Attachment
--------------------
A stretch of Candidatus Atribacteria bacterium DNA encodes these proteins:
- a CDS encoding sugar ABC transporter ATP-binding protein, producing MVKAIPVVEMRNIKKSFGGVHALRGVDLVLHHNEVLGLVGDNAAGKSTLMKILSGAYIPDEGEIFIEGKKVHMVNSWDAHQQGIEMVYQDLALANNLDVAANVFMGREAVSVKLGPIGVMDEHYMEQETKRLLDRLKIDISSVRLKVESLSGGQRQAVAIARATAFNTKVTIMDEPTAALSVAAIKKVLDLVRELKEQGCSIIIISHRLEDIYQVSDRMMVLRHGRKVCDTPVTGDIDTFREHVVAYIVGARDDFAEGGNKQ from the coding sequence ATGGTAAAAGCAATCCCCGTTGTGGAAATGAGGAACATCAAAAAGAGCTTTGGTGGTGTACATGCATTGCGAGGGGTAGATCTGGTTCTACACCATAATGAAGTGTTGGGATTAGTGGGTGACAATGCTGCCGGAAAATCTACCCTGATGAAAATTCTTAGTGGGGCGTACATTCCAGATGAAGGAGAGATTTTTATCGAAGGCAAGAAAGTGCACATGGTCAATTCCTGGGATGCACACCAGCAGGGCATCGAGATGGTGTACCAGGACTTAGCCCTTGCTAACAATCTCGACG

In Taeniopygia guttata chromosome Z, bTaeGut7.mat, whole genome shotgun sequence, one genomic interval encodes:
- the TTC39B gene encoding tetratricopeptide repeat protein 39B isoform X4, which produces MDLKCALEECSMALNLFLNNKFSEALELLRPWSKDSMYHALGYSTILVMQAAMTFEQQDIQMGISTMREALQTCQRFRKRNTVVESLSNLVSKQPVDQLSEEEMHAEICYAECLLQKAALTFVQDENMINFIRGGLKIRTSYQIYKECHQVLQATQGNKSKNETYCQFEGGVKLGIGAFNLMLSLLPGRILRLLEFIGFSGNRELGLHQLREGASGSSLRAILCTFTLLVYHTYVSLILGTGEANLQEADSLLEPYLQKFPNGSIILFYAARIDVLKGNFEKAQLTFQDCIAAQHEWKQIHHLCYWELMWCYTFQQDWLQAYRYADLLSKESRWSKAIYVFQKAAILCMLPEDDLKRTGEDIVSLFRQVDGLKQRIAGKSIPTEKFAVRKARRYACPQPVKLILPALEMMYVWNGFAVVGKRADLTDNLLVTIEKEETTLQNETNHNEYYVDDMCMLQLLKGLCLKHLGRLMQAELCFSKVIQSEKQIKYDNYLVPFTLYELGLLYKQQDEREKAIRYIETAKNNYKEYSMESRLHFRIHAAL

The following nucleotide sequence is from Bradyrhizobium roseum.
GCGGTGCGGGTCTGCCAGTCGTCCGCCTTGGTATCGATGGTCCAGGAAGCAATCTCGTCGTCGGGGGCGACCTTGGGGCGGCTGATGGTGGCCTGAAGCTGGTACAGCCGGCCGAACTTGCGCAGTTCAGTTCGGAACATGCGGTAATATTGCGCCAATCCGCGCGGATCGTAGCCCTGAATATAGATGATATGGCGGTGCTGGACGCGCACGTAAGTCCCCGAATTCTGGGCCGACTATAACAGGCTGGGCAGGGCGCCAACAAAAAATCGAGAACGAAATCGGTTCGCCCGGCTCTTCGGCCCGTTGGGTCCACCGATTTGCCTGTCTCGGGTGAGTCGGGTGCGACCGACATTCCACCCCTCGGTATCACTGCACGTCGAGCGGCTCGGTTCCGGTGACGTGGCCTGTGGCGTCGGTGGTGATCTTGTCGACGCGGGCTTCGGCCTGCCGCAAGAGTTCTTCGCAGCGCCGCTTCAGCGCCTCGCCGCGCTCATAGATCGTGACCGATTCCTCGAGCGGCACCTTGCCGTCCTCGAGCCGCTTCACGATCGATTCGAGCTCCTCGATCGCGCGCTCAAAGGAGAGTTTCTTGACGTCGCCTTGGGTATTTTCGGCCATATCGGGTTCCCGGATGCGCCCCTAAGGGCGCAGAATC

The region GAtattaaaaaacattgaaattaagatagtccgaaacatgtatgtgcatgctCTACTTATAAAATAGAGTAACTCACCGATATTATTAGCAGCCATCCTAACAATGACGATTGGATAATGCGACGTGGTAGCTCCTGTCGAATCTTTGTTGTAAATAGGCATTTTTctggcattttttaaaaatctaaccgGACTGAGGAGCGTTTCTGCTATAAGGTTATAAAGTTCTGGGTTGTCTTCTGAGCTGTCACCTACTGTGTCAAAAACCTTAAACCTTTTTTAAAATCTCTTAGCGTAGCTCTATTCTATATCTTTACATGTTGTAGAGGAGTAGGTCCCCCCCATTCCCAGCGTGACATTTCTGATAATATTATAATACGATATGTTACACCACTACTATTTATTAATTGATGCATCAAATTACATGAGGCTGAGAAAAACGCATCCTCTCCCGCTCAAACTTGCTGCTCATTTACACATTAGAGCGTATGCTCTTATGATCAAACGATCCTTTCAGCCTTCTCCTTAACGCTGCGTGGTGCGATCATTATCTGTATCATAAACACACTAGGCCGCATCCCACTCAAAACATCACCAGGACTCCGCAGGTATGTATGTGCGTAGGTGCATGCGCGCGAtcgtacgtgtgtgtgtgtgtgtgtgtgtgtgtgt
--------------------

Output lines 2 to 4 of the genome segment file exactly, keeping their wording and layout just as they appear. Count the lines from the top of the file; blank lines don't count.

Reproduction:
- a CDS encoding sugar ABC transporter ATP-binding protein, producing MVKAIPVVEMRNIKKSFGGVHALRGVDLVLHHNEVLGLVGDNAAGKSTLMKILSGAYIPDEGEIFIEGKKVHMVNSWDAHQQGIEMVYQDLALANNLDVAANVFMGREAVSVKLGPIGVMDEHYMEQETKRLLDRLKIDISSVRLKVESLSGGQRQAVAIARATAFNTKVTIMDEPTAALSVAAIKKVLDLVRELKEQGCSIIIISHRLEDIYQVSDRMMVLRHGRKVCDTPVTGDIDTFREHVVAYIVGARDDFAEGGNKQ from the coding sequence ATGGTAAAAGCAATCCCCGTTGTGGAAATGAGGAACATCAAAAAGAGCTTTGGTGGTGTACATGCATTGCGAGGGGTAGATCTGGTTCTACACCATAATGAAGTGTTGGGATTAGTGGGTGACAATGCTGCCGGAAAATCTACCCTGATGAAAATTCTTAGTGGGGCGTACATTCCAGATGAAGGAGAGATTTTTATCGAAGGCAAGAAAGTGCACATGGTCAATTCCTGGGATGCACACCAGCAGGGCATCGAGATGGTGTACCAGGACTTAGCCCTTGCTAACAATCTCGACG

In Taeniopygia guttata chromosome Z, bTaeGut7.mat, whole genome shotgun sequence, one genomic interval encodes:
- the TTC39B gene encoding tetratricopeptide repeat protein 39B isoform X4, which produces MDLKCALEECSMALNLFLNNKFSEALELLRPWSKDSMYHALGYSTILVMQAAMTFEQQDIQMGISTMREALQTCQRFRKRNTVVESLSNLVSKQPVDQLSEEEMHAEICYAECLLQKAALTFVQDENMINFIRGGLKIRTSYQIYKECHQVLQATQGNKSKNETYCQFEGGVKLGIGAFNLMLSLLPGRILRLLEFIGFSGNRELGLHQLREGASGSSLRAILCTFTLLVYHTYVSLILGTGEANLQEADSLLEPYLQKFPNGSIILFYAARIDVLKGNFEKAQLTFQDCIAAQHEWKQIHHLCYWELMWCYTFQQDWLQAYRYADLLSKESRWSKAIYVFQKAAILCMLPEDDLKRTGEDIVSLFRQVDGLKQRIAGKSIPTEKFAVRKARRYACPQPVKLILPALEMMYVWNGFAVVGKRADLTDNLLVTIEKEETTLQNETNHNEYYVDDMCMLQLLKGLCLKHLGRLMQAELCFSKVIQSEKQIKYDNYLVPFTLYELGLLYKQQDEREKAIRYIETAKNNYKEYSMESRLHFRIHAAL